My favorite article quote: “…means assuming the same keyword trend and intent applies to all devices.”

    That is a rather large assumption, and it’s nice to read it. Though I tend to agree with Takeshi’s POV, mostly because I see all of the preferred interface variations among desktops/laptops, tablets, and mobile devices. Preferences certainly differ by target audience.

    I understand responsive design, but as a usability professional and an SEO, I’ve observed too much variation in searcher goals and behaviors to label my point of view (POV) as pro-responsive design. 

    Maybe when the interfaces for mobile devices is less varied? I might change my POV.

  • dipuit

    HTML 5 is still in the making but for any SEO expert, who tries to look ahead, some knowledge about HTML 5 and how it will impact SEO is not unnecessary information. It is true that the changes and the new concepts in HTML 5 will impact Web developers and designers much more than SEO experts but still it is far from the truth to say that HTML 5 will not mean changes in the Organic SEO policy.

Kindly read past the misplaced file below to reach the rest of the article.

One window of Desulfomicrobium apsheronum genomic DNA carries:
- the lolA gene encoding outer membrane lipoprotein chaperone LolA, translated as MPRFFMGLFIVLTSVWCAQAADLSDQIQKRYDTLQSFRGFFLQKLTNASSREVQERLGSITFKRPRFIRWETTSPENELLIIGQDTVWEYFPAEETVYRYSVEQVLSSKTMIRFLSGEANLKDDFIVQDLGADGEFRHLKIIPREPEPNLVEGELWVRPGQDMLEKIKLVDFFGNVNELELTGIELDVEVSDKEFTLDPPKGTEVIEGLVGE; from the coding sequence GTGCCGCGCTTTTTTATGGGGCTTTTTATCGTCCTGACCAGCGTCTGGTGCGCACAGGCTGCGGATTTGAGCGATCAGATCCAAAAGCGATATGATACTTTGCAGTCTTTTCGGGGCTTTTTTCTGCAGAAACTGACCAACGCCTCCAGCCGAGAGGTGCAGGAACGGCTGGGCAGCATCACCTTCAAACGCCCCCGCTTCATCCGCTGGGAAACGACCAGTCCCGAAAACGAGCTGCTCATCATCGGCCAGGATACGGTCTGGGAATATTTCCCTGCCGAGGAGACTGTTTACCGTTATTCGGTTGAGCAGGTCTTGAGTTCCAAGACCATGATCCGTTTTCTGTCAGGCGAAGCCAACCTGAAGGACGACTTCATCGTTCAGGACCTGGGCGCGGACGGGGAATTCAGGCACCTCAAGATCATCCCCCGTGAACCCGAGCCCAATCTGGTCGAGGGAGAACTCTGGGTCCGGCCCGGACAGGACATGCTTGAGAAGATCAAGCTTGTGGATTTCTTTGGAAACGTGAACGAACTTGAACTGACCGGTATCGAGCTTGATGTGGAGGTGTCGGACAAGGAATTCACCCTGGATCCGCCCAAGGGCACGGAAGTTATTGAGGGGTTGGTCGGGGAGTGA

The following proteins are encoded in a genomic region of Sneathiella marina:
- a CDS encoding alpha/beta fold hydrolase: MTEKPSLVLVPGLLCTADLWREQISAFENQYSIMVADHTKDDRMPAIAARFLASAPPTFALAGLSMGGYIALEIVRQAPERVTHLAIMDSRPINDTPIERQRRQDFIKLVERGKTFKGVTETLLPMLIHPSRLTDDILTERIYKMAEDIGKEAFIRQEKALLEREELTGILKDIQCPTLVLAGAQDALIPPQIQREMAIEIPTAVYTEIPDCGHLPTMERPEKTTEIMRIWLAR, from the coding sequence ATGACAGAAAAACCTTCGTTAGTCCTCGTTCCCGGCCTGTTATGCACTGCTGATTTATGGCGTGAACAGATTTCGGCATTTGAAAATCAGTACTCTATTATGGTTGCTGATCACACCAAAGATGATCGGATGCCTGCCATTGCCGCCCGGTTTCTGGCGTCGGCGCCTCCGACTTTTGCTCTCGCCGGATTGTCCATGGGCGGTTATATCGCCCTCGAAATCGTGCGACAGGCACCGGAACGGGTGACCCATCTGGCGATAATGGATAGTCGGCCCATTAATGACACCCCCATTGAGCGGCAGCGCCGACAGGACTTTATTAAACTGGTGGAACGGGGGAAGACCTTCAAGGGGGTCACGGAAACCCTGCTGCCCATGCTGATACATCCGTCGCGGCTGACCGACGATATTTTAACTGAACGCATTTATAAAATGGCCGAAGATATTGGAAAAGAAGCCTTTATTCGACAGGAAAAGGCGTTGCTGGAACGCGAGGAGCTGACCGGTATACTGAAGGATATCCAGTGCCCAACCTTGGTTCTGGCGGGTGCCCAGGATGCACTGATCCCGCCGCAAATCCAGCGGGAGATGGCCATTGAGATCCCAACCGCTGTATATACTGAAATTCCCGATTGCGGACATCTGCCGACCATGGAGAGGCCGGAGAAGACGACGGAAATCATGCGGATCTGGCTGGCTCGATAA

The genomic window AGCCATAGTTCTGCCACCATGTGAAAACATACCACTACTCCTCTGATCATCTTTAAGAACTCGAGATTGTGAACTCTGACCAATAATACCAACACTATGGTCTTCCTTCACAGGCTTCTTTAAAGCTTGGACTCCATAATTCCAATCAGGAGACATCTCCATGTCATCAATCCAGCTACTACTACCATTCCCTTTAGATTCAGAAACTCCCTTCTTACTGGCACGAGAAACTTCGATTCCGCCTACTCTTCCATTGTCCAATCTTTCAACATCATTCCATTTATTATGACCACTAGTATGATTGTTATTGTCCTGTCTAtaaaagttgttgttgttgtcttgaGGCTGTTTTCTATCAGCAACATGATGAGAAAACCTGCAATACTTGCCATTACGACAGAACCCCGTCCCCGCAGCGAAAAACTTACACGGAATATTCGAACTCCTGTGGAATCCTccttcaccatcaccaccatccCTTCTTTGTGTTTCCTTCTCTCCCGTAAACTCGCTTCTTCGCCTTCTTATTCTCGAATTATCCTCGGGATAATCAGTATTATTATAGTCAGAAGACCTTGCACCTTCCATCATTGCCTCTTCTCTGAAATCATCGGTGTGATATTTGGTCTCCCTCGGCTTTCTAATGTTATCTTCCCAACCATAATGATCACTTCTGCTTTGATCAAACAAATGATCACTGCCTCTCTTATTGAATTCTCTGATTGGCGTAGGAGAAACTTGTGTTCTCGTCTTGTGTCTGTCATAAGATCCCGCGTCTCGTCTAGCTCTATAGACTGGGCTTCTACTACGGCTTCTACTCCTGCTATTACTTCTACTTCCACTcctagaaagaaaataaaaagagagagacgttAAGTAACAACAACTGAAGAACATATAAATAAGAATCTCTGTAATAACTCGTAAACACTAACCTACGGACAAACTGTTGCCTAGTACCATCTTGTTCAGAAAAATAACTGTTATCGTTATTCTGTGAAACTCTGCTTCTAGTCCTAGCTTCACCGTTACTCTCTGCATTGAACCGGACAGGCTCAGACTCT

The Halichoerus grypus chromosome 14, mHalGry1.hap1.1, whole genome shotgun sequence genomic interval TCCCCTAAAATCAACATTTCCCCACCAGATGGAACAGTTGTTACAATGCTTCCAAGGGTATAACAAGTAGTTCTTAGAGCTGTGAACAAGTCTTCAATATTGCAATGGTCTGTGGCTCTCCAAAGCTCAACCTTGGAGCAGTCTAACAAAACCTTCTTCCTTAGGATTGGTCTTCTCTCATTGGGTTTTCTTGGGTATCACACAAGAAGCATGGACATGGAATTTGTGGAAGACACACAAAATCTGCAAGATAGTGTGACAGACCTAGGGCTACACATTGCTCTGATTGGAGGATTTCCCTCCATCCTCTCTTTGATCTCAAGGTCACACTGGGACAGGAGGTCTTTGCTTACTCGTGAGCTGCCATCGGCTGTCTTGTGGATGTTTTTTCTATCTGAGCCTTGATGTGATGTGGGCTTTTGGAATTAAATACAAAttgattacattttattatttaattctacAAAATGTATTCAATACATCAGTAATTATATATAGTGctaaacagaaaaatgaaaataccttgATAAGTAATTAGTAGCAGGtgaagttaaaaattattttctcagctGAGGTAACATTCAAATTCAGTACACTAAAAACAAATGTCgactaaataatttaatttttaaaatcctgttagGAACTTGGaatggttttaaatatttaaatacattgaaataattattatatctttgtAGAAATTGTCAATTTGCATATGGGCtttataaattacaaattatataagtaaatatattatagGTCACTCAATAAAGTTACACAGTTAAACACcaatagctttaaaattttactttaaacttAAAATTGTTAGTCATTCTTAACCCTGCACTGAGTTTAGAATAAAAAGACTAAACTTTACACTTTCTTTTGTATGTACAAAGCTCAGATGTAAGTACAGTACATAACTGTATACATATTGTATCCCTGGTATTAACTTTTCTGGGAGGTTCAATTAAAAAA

• John E Lincoln

    Hi Michael,

    I thought this was a great post. I appreciate people who understand the subtleties of Internet marketing and the massive impact they have on the various traffic generation landscapes and conversion process. I would agree 100% that user intent and site functionality has huge implications in your mobile strategy, and of course we can never forget important SEO considerations. Strategies > Traffic > Conversions – Nice read. :)